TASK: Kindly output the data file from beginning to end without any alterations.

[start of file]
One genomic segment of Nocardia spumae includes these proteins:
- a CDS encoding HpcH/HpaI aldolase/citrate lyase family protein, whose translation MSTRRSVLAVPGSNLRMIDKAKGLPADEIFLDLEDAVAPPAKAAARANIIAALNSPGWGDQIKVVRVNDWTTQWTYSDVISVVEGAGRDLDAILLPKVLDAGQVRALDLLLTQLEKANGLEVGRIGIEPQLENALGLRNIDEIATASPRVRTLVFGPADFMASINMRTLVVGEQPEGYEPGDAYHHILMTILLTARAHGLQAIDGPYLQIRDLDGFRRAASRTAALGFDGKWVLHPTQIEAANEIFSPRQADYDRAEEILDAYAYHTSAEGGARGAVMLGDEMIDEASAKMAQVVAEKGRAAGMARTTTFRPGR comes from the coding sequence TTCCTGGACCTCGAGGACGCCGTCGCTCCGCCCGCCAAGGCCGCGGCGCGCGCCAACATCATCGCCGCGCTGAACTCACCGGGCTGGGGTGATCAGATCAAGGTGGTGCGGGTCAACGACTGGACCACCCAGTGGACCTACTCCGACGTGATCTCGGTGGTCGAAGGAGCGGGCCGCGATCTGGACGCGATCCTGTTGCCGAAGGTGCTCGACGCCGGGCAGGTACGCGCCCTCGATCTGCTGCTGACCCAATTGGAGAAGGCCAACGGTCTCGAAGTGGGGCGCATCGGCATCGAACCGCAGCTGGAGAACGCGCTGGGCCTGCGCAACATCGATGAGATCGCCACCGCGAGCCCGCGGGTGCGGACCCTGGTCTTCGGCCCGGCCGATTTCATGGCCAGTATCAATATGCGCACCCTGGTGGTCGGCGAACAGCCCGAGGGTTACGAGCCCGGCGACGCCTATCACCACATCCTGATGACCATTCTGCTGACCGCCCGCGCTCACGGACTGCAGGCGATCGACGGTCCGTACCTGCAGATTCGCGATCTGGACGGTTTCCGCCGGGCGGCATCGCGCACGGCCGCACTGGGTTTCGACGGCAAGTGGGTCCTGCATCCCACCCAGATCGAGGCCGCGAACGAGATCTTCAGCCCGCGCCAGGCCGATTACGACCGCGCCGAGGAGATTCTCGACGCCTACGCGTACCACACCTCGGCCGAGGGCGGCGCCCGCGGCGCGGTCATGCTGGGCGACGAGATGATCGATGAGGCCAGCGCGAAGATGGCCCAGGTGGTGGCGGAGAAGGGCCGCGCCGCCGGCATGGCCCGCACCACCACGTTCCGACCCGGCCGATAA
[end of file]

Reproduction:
One genomic segment of Nocardia spumae includes these proteins:
- a CDS encoding HpcH/HpaI aldolase/citrate lyase family protein, whose translation MSTRRSVLAVPGSNLRMIDKAKGLPADEIFLDLEDAVAPPAKAAARANIIAALNSPGWGDQIKVVRVNDWTTQWTYSDVISVVEGAGRDLDAILLPKVLDAGQVRALDLLLTQLEKANGLEVGRIGIEPQLENALGLRNIDEIATASPRVRTLVFGPADFMASINMRTLVVGEQPEGYEPGDAYHHILMTILLTARAHGLQAIDGPYLQIRDLDGFRRAASRTAALGFDGKWVLHPTQIEAANEIFSPRQADYDRAEEILDAYAYHTSAEGGARGAVMLGDEMIDEASAKMAQVVAEKGRAAGMARTTTFRPGR comes from the coding sequence TTCCTGGACCTCGAGGACGCCGTCGCTCCGCCCGCCAAGGCCGCGGCGCGCGCCAACATCATCGCCGCGCTGAACTCACCGGGCTGGGGTGATCAGATCAAGGTGGTGCGGGTCAACGACTGGACCACCCAGTGGACCTACTCCGACGTGATCTCGGTGGTCGAAGGAGCGGGCCGCGATCTGGACGCGATCCTGTTGCCGAAGGTGCTCGACGCCGGGCAGGTACGCGCCCTCGATCTGCTGCTGACCCAATTGGAGAAGGCCAACGGTCTCGAAGTGGGGCGCATCGGCATCGAACCGCAGCTGGAGAACGCGCTGGGCCTGCGCAACATCGATGAGATCGCCACCGCGAGCCCGCGGGTGCGGACCCTGGTCTTCGGCCCGGCCGATTTCATGGCCAGTATCAATATGCGCACCCTGGTGGTCGGCGAACAGCCCGAGGGTTACGAGCCCGGCGACGCCTATCACCACATCCTGATGACCATTCTGCTGACCGCCCGCGCTCACGGACTGCAGGCGATCGACGGTCCGTACCTGCAGATTCGCGATCTGGACGGTTTCCGCCGGGCGGCATCGCGCACGGCCGCACTGGGTTTCGACGGCAAGTGGGTCCTGCATCCCACCCAGATCGAGGCCGCGAACGAGATCTTCAGCCCGCGCCAGGCCGATTACGACCGCGCCGAGGAGATTCTCGACGCCTACGCGTACCACACCTCGGCCGAGGGCGGCGCCCGCGGCGCGGTCATGCTGGGCGACGAGATGATCGATGAGGCCAGCGCGAAGATGGCCCAGGTGGTGGCGGAGAAGGGCCGCGCCGCCGGCATGGCCCGCACCACCACGTTCCGACCCGGCCGATAA